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FEB

There’s Nothing Free About Freelancing

I may be a freelancer by definition, but as someone wise once said, my services aren’t “free”, my name isn’t “lance”, nor am I in any way familiar with this medieval weapon.

The term ‘freelancer’ actually originated in the Middle Ages when mercenary knights, with no allegiance to anyone in particular, would take their lances into battle for various kings, princes, lords and wealthy land owners – for whomever paid them the most.  Our modern day knights however constitute a multitude of business professionals ranging from designers, developers, writers and actors to photographers, journalists, consultants and many other solo professionals.

21st Century Knights

By definition a freelancer can be described as “a person who is self-employed and is not committed to a particular employer long term” while a self-employed person can be defined as “a person who works for himself/herself instead of an employer, but draws income from a trade or business that they operate personally”.  Honestly I find it difficult to distinguish the two, however I have come to learn from personal experience that the term freelancer often stirs up negative connotations and I’ve had many a pity look thrown my way by those who don’t fully understand exactly what it is I do.  The term itself is frequently associated with those who don’t have a ‘real job’, who are currently in-between jobs or desperately waiting for something better to come along.  This may in fact be true for a small minority of freelancers, but it by no means represents the industry as a whole. A self-employed, freelancer, business owner all often one in the same.

Why freelancing aint’t free…

One commonly held misconception is that starting and running a freelance business is somehow free. Unfortunately, that’s not the case!

Freelancers are relatively free to decide when I work, where I work, how I work and whom I work with.  This freedom is a privilege. Regrettably however, they are neither free nor exempt from all the regular costs associated with running a business.  While it is true to say that some freelancers may experience lower start up/operating costs than other types of businesses, the term “free” certainly does not apply.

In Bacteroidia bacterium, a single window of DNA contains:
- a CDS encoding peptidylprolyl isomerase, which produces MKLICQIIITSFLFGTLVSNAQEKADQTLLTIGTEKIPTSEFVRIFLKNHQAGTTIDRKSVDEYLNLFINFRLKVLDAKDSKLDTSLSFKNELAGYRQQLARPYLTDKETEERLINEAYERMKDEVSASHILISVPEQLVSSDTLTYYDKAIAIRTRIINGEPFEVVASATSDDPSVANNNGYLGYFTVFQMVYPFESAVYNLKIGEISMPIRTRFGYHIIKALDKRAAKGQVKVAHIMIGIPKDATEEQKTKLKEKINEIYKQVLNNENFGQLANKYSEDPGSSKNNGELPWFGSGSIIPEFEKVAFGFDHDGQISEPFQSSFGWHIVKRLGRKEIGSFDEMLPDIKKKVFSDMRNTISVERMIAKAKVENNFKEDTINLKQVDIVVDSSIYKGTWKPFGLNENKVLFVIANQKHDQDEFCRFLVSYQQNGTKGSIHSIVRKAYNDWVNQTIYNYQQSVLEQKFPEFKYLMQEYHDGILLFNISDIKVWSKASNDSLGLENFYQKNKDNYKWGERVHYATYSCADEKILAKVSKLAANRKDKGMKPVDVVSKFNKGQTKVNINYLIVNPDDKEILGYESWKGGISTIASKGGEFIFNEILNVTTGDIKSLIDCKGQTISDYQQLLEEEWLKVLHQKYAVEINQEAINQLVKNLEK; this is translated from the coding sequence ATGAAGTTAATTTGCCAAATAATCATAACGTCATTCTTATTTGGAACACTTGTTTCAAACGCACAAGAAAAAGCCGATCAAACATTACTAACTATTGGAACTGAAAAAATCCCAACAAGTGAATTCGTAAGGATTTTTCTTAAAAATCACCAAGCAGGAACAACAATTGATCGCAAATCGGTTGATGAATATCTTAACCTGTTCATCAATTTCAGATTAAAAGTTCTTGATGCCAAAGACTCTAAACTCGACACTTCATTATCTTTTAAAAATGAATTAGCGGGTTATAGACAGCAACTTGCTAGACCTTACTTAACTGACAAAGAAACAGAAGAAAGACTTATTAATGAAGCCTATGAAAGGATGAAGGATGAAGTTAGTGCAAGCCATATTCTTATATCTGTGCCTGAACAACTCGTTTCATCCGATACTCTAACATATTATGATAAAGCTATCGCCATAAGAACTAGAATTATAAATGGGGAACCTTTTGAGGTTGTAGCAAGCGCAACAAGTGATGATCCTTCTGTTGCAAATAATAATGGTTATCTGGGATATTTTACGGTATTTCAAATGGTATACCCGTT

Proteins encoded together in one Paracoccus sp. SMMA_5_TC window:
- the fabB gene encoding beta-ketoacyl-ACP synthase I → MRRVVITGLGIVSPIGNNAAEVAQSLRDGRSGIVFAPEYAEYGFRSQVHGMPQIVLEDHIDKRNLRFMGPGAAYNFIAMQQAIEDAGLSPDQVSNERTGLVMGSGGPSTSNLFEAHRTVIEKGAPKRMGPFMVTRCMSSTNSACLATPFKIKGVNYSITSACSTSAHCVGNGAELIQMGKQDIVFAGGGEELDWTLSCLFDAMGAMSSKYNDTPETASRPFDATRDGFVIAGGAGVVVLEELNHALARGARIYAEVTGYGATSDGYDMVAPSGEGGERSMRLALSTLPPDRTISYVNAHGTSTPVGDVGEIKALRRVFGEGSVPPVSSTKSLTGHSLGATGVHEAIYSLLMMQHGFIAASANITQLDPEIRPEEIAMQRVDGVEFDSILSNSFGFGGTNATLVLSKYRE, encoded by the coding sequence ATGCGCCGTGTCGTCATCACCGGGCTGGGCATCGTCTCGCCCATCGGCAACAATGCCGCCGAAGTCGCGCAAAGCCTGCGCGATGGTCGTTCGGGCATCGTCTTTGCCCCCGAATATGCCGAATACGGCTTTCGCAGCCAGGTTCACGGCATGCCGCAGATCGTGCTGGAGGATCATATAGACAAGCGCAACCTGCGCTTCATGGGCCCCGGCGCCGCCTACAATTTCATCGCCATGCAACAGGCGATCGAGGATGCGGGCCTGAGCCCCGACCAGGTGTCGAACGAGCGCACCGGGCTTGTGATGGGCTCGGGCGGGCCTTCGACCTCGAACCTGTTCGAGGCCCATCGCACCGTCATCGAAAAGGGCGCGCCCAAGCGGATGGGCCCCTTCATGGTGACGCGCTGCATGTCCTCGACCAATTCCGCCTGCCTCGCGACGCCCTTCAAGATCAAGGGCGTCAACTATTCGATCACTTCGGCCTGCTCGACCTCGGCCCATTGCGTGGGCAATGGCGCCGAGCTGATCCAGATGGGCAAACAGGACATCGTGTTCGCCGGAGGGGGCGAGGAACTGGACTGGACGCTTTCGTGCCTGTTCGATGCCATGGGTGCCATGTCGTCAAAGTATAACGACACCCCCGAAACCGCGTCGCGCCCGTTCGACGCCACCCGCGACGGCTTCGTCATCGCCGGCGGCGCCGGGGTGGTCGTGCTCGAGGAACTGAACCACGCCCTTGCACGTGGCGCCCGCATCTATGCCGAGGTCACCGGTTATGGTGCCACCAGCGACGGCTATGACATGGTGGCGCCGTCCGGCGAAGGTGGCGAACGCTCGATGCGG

Like all other businesses and professions, freelance designers also incur annual expenses and costs ranging from:

  • Equipment & Tools (computer, laptop, monitor, printer, scanner, copier, fax, phone, internet connection, web hosting, stock resources, design & other software packages, office supplies – desks/workspaces etc)
  • Advertising & Promotion (stationery, printing, online advertising, networking fees)
  • Legal & Accounting
  • Training & Self Improvement (books, magazines, tutorials, seminars, conferences)
  • Rent & Travel Expenses
  • Maintenance Costs
  • Self Employment (taxes, insurance, retirement funds etc)

As a self-employed professional I am also expected to wear many hats on a daily basis.  Not only am I a creative designer first and foremost, I’m also a project manager, an accountant, a collections agent, a customer service representative, a sales agent, a marketer, a secretary and even an entrepreneur – a jack of all trades with a multidisciplinary skill set if you will.  Many freelancers also pursue years of education, obtain various degrees and qualifications and also train professionally, prior to embarking on the journey to becoming self-employed.

It’s true that there is a global recession taking place, but should we therefore be expected to work for pittens or significantly cut-rate prices and provide the same quality service? Are we any less deserving than our corporate competitors? The truth of the matter is, if you expect high quality work and service, you must be willing to pay a fair price – no matter who you choose to employ! As the saying goes “If you pay peanuts, you get monkeys”.

I find myself wondering which part of the word “free-lance” makes sense these days?

Consider this…